After more than three decades, the British pound coin is receiving a makeover.
Great Britain announced Wednesday that it will be replacing the 30-year-old, heavy flat piece with a 12-sided coin designed with two different metals, according to the Associated Press. Officials say that it will look similar to the “threepenny bit,” a coin that was in circulation in England between the years 1937 and 1971.
The new coin, which will begin circulation in 2017, will be a lot harder to counterfeit. It is estimated that 45 million (or three percent) of the pound coins presently making its way through the market economy are fake. Roughly two million forged coins have to be fished out of circulation, which produces an unneeded expense for financial institutions, money stores and the overall economy.
The front of the coin will feature a portrait of Queen Elizabeth II and the other side will be decided through a public contest – a lot of women have been dissatisfied with the lack of renowned females featured on the nation’s currencies.
In April 1983, the Royal Mint introduced the thick round coin as a way to replace the small pound note that had lost much of its purchasing power as well as being the victim of incredible wear and tear. More than a decade later, the Mint welcomed the two-pound piece that became quite popular as it was easily spent.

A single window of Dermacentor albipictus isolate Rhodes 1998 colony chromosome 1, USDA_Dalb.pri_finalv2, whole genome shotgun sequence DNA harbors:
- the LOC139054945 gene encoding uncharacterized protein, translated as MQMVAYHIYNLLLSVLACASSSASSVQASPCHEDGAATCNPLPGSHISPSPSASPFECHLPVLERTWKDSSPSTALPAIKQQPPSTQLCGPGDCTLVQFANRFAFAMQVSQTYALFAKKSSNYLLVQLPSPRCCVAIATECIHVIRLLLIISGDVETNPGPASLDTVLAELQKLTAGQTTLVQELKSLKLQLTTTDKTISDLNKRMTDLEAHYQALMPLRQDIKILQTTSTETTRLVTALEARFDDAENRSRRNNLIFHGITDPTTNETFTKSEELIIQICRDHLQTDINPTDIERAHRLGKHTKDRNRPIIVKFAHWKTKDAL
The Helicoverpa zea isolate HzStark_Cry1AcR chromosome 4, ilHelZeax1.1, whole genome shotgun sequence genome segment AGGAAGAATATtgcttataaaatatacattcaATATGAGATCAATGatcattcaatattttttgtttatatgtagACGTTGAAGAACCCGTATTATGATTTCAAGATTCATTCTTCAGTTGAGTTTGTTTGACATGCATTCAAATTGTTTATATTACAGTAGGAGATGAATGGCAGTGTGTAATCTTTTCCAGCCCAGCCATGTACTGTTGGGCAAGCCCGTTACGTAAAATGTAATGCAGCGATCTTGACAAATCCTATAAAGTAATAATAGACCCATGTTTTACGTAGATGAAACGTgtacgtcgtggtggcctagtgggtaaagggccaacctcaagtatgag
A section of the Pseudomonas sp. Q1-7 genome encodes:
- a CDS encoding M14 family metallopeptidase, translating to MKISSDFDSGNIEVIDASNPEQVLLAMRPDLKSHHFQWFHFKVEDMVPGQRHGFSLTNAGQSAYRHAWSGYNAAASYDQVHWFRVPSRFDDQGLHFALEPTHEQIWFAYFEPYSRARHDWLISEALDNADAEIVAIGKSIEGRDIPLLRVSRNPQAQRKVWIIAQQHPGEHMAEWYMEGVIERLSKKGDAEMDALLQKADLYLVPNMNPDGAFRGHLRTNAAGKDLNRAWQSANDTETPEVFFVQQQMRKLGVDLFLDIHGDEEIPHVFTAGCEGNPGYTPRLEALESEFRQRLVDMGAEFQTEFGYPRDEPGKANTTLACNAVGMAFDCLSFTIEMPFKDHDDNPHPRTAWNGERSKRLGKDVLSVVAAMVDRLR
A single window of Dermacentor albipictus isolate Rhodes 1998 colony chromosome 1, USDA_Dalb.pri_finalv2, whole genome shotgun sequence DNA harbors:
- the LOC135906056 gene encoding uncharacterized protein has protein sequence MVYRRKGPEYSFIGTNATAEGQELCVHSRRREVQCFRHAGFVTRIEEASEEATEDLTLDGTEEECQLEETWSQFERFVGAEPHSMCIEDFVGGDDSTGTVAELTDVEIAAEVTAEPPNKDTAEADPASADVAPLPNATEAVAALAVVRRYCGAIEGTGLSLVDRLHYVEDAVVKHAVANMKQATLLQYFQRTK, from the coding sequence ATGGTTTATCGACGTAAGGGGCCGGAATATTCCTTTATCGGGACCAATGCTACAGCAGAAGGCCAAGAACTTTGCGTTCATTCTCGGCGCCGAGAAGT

“After 30 years’ loyal service, the time is right to retire the current 1-pound coin and replace it with the most secure coin in the world,” Chancellor of the Exchequer George Osborne said in a statement. “It’s vital that we keep several paces ahead of the criminals to maintain the integrity of our currency.”
This isn’t the only revamping of British currency. Mark Carney, the head of the Bank of England and former governor of the Bank of Canada, announced last year that the central bank will be introducing plastic bank notes in 2016. These notes, which were also implemented in Canada two years ago, have the ability to survive a wide variety of conditions, including washing machine spin cycles.
According to the Los Angeles Times, it’s expected that vending machines, payphones, parking meters and other machines that accept coins will have to be redesigned in order to accommodate the new coins. This could cost the British economy about $30 million.
Osborne said that it’s the role of the central bank and the federal government to make the transition as smooth as possible, the UK Independent reported.
“Our role is very important – for now it is to consult with our stakeholder and a major stakeholder is the automatic vending association,” said Osborne. “We have to make sure that, as well as being a secure coin, we look at the impact to industry and make sure that we do everything we can to make the changeover as smooth as possible.”
The Automatic Vending Association (AVA) issued a statement in which it welcomed the announcement but urged collaboration to make the costs as low as possible.